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How we think about doing the right thing

March 31st, 2007 by dk

Neuroscience is teasing apart the multiple voices inside us that we call our moral self, reports William Saleton in tomorrow’s Washington Post and today in Slate. The article prompts several questions for me, some based on long ruminations, others based on recent discussions.

  • Isn’t it useful to note that some of these distinctions can be traced backwards through human consciousness using the slime trail of language? The utilitarian system can be delineated as “ethics,” leaving the older system intact as “morals.”
  • Note with care how squeamish we feel doing self-analysis, examining our own selves and how/why we might reackon such examining worthwhile. We WILL avert our eyes at some point. It’s useful to acknowledge it.
  • The ethical framework extends in more directions than simply population. In other words, the utilitarian choice may not benefit more people, but may benefit the same number of people for a longer time. Time is a dimension that dynamic people travel through (and change over), so it’s a dimension worth measuring.
  • Since these findings are framed inside evolutionary science (itself measuring humans over time, by the way), a question that must be asked (“dispositive,” as they say) is this: “How do you feel/think about evolution itself?”
  • Is evolution a force that you welcome? Is “new and improved” essentially redundant? Or are you an originalist, believing that the oldest version is most to be trusted — that later “improvements” are better understood as embellishments that lead us away from our “true” selves?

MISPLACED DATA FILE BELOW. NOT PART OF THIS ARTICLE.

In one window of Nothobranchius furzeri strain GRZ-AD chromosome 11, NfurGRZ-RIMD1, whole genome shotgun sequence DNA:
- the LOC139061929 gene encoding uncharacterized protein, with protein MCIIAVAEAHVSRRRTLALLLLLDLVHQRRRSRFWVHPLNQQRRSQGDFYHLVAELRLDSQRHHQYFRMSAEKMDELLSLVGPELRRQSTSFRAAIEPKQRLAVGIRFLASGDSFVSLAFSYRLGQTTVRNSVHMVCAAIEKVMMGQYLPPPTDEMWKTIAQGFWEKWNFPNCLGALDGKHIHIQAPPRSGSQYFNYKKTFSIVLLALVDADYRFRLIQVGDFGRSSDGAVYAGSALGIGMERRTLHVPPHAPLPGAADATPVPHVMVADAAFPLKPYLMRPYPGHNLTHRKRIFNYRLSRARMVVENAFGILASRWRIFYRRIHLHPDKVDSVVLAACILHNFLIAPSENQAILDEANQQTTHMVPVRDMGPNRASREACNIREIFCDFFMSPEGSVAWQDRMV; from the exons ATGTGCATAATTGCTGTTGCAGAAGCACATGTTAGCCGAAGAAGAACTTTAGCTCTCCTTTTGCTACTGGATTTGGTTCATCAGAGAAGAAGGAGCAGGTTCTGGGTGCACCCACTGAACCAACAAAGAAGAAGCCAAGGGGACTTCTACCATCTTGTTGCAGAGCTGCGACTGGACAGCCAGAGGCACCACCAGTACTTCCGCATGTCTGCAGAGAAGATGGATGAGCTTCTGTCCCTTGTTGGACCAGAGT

• And if this process we attribute to evolution is inexorable, does that change anything?
  • Since this explication pits the “logical” against the “emotional,” I’ll use those terms, though I think they are arbitrary. I think the religious or spiritual position can inhabit either, though morality seems to ally more with emotional — does it “feel” right?
    • Can spirituality elevate the emotional system (morals) above the logical system (ethics)?
    • If so, is that a good thing?
    • In fact, is that the essential goodness of spirituality?
  • If we can speak/think/feel/imagine more clearly about these competing systems of goodness, can we accommodate both (and others that will follow)?
    • If so, can we also assist others in such accommodations? Or does the power of language exhaust itself before we reach this point?
  • Is the next synthesis already underway, combining morals and ethics and forging a new third way?
    • Does google know that it’s essentially undertaken this task and they aren’t being flip when they insist their corporate credo is “Don’t be evil”?
    • Notice the texture of Saleton’s article. Each key point is linked to primary sources, which are then linked to their own sources. As such, the article with its modern “footnotes” (that are likewise “footnoted”) is essentially endless. In fact, you could suppose that all human speculation is connected to this one article by links and sources and connections noted within the documents themselves.

    For the record, these issues are the same ones I posed in a speech I gave in early December, 2005, which I will post here for those with plenty of patience.

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    • 1 benproctor13 Apr 1, 2007 at 9:12 am

      Is this “third way” a new idea? Maybe it is in some contexts, I’m not sure. I think that the arts have been a ground for sythesis of “logical” and the “emotional.” I feel like I can look at art from any generation and see great minds embracing paradox and contradiction. I think of Whitman: “Speech is the twin of my vision, it is unequal to measure itself, it provokes me forever, it says sarcastically, you contain enough, why don’t you let it out then?” or “Do I contradict myself? Very well, then I contradict myself, I am large, I contain multitudes.” Perhaps as our society shifts philisophically, there will see the arts as a more important place for the expression of ideas. (I hope so anyway!)

      Oh, by the way Don, you need to put “http://” in front of your links in WordPress to make them work right. Glad you are blogging again!